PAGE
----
Skip to main content

Firearms and Common Areas: Your Property, Your Decision


Recent high-profile mass shootings have ignited a national debate about gun control and the limits of an individual’s right to possess firearms. While much of the debate centers on appropriate rules and restrictions for schools and other publicly owned property, the issues are no less relevant when considering firearm possession on private property. To be sure, in the 2011 shooting in Tucson, Arizona involving Congresswoman Giffords and the 2012 Aurora, Colorado theater shooting, both incidents occurred at privately-owned places of business. The following is a brief explanation of Washington law concerning firearm possession, and how these laws may relate to those condominium associations that may wish to consider limiting the right to such possession on association property.

Just as is with its Federal counterpart, the Washington State Constitution ensures an individual’s right to bear arms. The state Supreme Court has repeatedly found, however, that the right is not absolute and is subject to reasonable regulation by the state. These restrictions are generally stated in Washington’s Firearms and Dangerous Weapons statute, i and include restrictions on possession and carrying of concealed weapons (except for in a person’s place of residence or fixed place of business), as well as restrictions on firearm possession for most felons, the mentally ill, and anyone convicted of a domestic violence crime. Also, there are certain locations where it is illegal (with certain exceptions) to carry a weapon either openly or concealed, such as primary or secondary school grounds, court houses or other prohibited places such as places of business that serve alcohol and are restricted to those 21 years of age or older.ii Similarly, there are also many state and local restrictions and regulations about where and when firearms can be discharged.

But as is the case in any discussion of Constitutional rights, these principlesreally only apply to the limits on the power of the government to restrict the rights of the individual. More specifically- they deal with what the state and local governments can and cannot regulate generally regarding the possession of firearms and tell us relatively little about what private property owners may or may not do to restrict the possession of firearms on their property. Fortunately- or unfortunately, depending upon your perspective- the rules regarding private property rights and firearms are much more straight forward.

Generally speaking, and with very few exceptions,iii a property owner is allowed to control absolutely a third party’s right to enter his or her property. An owner’s consent is considered a legal license to enter and remain on the property, and the license may be conditioned, restricted or revoked by the owner for any reason and at any time. Consequently, any private property owner is well within her rights to prohibit possession of firearms on her property and a third party’s failure to abide by that wish after reasonable notice would result in a criminal trespass by the offending party. An example of such a restriction might be a business or landlord that prohibits the possession of firearms on its premises for safety reasons, and it may post signs or other notices concerning this rule.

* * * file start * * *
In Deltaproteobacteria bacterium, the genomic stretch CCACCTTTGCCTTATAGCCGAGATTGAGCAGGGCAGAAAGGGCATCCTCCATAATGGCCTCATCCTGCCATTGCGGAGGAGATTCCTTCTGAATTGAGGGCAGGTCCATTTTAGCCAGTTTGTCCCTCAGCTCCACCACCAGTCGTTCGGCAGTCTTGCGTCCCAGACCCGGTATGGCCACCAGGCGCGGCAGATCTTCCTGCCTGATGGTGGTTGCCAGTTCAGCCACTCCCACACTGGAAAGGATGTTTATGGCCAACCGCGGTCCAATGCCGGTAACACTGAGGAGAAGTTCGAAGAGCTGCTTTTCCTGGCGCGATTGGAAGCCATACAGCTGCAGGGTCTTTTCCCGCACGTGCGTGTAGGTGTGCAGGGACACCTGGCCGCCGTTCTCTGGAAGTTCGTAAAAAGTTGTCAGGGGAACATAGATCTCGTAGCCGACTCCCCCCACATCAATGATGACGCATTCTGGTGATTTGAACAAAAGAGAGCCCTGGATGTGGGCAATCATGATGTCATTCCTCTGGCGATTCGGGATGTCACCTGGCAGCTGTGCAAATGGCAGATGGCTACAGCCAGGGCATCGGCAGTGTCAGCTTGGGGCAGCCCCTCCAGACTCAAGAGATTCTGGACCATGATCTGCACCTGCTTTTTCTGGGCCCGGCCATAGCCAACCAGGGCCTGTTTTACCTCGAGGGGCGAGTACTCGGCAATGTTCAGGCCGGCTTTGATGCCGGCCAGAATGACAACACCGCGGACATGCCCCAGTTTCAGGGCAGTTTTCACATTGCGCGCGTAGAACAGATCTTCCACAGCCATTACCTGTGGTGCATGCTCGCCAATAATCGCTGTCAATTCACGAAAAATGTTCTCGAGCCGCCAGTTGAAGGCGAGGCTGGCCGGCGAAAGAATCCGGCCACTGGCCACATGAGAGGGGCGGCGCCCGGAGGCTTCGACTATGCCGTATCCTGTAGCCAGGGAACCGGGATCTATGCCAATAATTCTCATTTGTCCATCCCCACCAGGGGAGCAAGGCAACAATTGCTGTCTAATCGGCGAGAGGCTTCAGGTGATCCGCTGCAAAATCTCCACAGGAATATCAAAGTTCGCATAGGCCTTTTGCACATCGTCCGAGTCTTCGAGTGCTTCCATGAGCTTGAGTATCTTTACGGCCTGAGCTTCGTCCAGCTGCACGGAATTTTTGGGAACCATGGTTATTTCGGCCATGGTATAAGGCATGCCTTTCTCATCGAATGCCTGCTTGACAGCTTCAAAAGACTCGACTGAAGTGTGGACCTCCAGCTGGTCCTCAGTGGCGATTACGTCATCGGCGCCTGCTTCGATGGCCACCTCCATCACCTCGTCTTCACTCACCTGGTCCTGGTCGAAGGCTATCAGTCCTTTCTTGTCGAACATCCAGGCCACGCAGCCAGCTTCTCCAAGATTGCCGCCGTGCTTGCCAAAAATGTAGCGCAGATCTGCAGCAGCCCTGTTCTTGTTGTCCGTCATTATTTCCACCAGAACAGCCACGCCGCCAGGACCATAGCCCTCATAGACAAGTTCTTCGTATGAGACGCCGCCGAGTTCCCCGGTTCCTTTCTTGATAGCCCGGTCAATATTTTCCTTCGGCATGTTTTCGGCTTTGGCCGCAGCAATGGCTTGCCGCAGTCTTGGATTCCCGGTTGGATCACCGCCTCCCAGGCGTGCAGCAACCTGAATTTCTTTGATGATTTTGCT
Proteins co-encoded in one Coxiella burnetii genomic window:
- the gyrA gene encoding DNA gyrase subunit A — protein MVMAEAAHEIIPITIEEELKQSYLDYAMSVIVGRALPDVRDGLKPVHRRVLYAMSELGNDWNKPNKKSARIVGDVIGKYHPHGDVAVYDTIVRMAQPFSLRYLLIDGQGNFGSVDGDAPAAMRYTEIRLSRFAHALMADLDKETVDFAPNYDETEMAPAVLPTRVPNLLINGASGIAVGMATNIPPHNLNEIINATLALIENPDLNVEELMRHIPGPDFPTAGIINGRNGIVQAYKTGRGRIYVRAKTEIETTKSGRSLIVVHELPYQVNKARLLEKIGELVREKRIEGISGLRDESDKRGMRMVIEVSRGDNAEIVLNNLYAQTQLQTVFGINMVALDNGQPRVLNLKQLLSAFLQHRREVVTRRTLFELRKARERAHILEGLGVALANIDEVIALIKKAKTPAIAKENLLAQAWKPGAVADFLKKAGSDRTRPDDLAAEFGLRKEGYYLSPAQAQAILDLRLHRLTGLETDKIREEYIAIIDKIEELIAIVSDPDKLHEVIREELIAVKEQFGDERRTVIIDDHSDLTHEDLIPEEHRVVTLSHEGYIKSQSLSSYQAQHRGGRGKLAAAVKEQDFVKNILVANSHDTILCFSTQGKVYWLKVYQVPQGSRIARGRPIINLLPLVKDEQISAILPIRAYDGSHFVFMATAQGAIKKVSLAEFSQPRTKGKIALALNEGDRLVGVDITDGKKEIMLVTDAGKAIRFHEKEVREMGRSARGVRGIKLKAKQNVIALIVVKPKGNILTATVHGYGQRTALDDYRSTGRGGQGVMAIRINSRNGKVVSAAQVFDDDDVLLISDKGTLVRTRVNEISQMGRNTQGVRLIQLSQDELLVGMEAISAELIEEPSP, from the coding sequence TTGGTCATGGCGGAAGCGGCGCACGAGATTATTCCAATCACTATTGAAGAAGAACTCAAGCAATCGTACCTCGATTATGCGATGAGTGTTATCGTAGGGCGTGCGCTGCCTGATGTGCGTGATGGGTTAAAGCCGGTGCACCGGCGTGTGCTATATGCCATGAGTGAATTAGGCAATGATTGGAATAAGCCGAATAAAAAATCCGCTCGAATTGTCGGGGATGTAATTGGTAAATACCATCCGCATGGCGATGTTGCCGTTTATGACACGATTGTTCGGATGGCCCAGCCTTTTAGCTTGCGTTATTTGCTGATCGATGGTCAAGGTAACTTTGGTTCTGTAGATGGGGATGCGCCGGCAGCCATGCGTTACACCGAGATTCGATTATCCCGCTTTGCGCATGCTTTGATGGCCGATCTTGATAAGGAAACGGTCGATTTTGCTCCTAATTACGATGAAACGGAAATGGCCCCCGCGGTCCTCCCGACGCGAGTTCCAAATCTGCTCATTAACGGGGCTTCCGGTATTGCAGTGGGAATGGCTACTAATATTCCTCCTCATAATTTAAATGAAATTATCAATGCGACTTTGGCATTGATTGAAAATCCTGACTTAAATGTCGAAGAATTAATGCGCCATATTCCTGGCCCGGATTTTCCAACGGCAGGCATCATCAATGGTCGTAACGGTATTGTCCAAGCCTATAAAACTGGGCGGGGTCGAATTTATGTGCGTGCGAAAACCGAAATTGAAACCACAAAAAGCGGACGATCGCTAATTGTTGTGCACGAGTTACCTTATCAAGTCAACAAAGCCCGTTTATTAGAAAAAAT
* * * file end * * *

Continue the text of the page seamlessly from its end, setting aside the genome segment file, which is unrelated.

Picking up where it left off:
Similarly, a condominium association may also find itself in a position where it may become desirable to prohibit or restrict firearm possession on association property. The reasons could vary from simply the political/philosophical wishes of its membership, or it could be due to a pattern of past problems associated with firearm possession in common areas. While the reason isn’t typically important, it is important to remember is that the association’s power to restrict or condition firearm possession ends with association controlled property (common areas and limited common areas), and no matter how philosophically or politically desirable it may be for a particular community to wish to do so, an association would not have any legal basis to restrict firearm ownership in an individual’s condominium unit. Additionally, while it is likely not necessary for a Board to adopt firearm restrictions into its foundational documents, board members will certainly want to take care to properly adopt such restrictions into its formal rules and regulations and post notice of any such rules prominently among its membership and by signage. In short, constitutional issues notwithstanding, so long as an association has the political will among its membership to do so and takes reasonable care to properly adopt appropriate rules, condominium communities are well within their rights to ensure rules for firearm possession on common property meet the standards and goals of that particular community.

i RCW 9.41 et seq.
ii See RCW 9.41.300.
iii An example of one exception to this rule is the application of civil rights laws to private businesses and other places of “public accommodation.”